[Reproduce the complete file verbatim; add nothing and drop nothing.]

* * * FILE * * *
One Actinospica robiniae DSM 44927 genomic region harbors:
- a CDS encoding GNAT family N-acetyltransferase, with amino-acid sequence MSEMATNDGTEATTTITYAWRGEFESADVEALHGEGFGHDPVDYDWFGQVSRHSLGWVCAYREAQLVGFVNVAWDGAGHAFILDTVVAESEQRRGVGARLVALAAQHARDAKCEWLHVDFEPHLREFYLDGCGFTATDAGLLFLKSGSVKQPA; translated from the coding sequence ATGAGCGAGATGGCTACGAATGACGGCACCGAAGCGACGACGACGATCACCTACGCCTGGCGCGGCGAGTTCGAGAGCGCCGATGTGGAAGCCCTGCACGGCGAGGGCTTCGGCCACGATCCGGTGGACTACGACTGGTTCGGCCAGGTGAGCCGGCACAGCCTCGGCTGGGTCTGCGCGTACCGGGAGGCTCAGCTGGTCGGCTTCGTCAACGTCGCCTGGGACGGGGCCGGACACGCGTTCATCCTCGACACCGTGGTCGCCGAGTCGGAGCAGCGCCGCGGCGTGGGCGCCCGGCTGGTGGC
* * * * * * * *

One Actinospica robiniae DSM 44927 genomic region harbors:
- a CDS encoding GNAT family N-acetyltransferase, with amino-acid sequence MSEMATNDGTEATTTITYAWRGEFESADVEALHGEGFGHDPVDYDWFGQVSRHSLGWVCAYREAQLVGFVNVAWDGAGHAFILDTVVAESEQRRGVGARLVALAAQHARDAKCEWLHVDFEPHLREFYLDGCGFTATDAGLLFLKSGSVKQPA; translated from the coding sequence ATGAGCGAGATGGCTACGAATGACGGCACCGAAGCGACGACGACGATCACCTACGCCTGGCGCGGCGAGTTCGAGAGCGCCGATGTGGAAGCCCTGCACGGCGAGGGCTTCGGCCACGATCCGGTGGACTACGACTGGTTCGGCCAGGTGAGCCGGCACAGCCTCGGCTGGGTCTGCGCGTACCGGGAGGCTCAGCTGGTCGGCTTCGTCAACGTCGCCTGGGACGGGGCCGGACACGCGTTCATCCTCGACACCGTGGTCGCCGAGTCGGAGCAGCGCCGCGGCGTGGGCGCCCGGCTGGTGGC